From the Tiger Mine Trailhead the trail proceeds in a twisting NNW direction for approximately 5.5 miles until reaching a 3-way pipeline road intersection. Over this section you will descend into and cross several distinct washes, all of which are about a mile apart; eventually reaching the largest wash, which is Tucson Wash. After climbing out of Tucson Wash the trail will gently curve around to a true north direction as you traverse several ridges, one gate, a dirt road, and soon arrive at the pipeline intersection. At this junction, there will be a large white steel gate on the east side signifying private land owned by El Paso Gas. The newly constructed trail now continues in a twisting northerly direction for approximately 10.5 miles to the confluence of Camp Grant and Bloodsucker Washes. Over this distance you will traverse many water drainages, unique rock formations, and 360? scenic views as you climb up and over the ridge line of the Black Hills. Antelope Peak will consistently be the prominent landmark as the trail meanders northward, as will the Superstitions and Pinal Mountains. To the east lies the entire Galiuro Mtn. Range and the San Pedro River with Mt Graham (10,720') in the background. Looking to the south will be both the Rincon and Santa Catalina Mountains, with Mt Lemmon at 9,160'. When viewing to the east you will get a good idea of the how expansive the Sonoran Desert is as it transitions from low to high desert.
Traversing this 10.5 mile section, you will pass through 3 cowboy style gates, cross 5 ranch dirt roads, and possibly observe many nearby old cattle tanks, broken wind mills, and abandoned wells. Near the middle of this stretch and within view from long distances is a large active water tank, named Mountainview Tank. Water is pumped up to this 40K gallon tank from lower wells, which then gravity feeds numerous smaller tanks across many miles of the cattle ranch. Once past the tank area and for the next 2 miles, the trail crosses one more ranch road and winds around numerous drainages and smaller ridge lines. There is ample signage, both cairns and carsonites, to assist in traversing this decomposed granite terrain as the trail gently turns to the west and climbs to a high ridge line. Most likely, you will have cattle for company; they too like the elevation and cooler breezes this ridge provides. This is the final ridge before dropping down to the confluence of Camp Grant and Bloodsucker Washes. At this point the trail drops directly into the ever changing wash, crosses to a 'tree like island' and then traverses the rest of the confluence, with numerous carsonite signage, until reaching a two track ranch road.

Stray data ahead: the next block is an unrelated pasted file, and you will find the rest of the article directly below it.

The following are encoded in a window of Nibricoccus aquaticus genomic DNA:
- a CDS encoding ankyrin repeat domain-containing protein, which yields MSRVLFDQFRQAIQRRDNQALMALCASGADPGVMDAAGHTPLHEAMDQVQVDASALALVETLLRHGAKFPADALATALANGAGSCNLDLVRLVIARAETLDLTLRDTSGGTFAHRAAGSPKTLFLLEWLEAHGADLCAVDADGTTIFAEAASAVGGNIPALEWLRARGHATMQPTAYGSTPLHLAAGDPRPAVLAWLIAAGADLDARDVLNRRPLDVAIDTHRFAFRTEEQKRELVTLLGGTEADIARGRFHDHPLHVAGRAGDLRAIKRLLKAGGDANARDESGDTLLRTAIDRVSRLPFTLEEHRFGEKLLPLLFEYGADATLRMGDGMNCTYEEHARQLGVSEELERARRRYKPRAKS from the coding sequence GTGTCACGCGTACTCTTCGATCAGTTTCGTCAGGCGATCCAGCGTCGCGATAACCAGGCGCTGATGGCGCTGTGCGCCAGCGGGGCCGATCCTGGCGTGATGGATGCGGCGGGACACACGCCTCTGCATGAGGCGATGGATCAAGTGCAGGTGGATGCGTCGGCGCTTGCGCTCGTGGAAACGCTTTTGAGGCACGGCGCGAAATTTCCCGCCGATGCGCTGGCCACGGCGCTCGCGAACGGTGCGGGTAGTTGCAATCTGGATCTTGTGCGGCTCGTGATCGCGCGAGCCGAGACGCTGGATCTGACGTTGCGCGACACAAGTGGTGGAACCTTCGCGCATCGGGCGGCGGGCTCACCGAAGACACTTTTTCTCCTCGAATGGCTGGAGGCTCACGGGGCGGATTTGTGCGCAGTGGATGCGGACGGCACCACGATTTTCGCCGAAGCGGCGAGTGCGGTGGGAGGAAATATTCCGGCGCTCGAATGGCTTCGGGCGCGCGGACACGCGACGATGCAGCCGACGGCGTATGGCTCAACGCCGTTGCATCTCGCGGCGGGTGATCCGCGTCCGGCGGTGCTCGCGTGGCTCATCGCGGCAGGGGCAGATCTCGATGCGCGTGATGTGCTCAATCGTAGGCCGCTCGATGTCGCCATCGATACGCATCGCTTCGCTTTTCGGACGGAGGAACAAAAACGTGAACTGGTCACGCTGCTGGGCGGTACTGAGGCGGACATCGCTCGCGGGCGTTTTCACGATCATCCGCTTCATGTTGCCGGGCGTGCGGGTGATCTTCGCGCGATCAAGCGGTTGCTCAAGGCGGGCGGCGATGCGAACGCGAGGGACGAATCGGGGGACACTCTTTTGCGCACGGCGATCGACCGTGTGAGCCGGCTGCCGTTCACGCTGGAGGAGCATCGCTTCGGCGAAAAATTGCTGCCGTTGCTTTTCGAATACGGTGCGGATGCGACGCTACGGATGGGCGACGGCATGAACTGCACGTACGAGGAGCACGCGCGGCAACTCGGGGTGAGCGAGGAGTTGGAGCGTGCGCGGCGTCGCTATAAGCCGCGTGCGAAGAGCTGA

Continue on the road as it bends around to the west; there will be several gates to pass through before the trail eventually leaves the road and drops down to Beehive Well and Tank, on the edge of Putnam Wash. The trail now heads northwest in Putnam Wash for a short distance, exiting to the northeast, crosses several ridges, then descends into Dobson Wash and nearby Antelope Tank. After another gate and road crossing, it continues northwest as it circles around on the east and north side of Antelope Peak, then descends to a two-track. It now catches another two-track and heads north for approximately 1 mile, crosses Freeman Road and turns west, goes through one more gate, and then reaches Freeman Road TH.
Southern Trailhead: Tiger Mine Trailhead - Tiger Mine Road
Northern Trailhead: Freeman Road
Check out the Official Route and Triplogs.
This is a more difficult hike. It would be unwise to attempt this without prior experience hiking.
Gate Policy: If a gate is closed upon arrival, leave it closed after you go through. If it is open, leave it open. Leaving a closed gate open may put cattle in danger. Closing an open gate may cut them off from water. Please be respectful, leave gates as found.
This hike is listed as One-Way.
When hiking several trails on a single "hike", log it with a generic name that describes the hike. Then link the trails traveled, check out the example.
WARNING! Hiking and outdoor related sports can be dangerous. Be responsible and prepare for the trip. Study the area you are entering and plan accordingly. Dress for the current and unexpected weather changes. Take plenty of water. Never go alone. Make an itinerary with your plan(s), route(s), destination(s) and expected return time. Give your itinerary to trusted family and/or friends.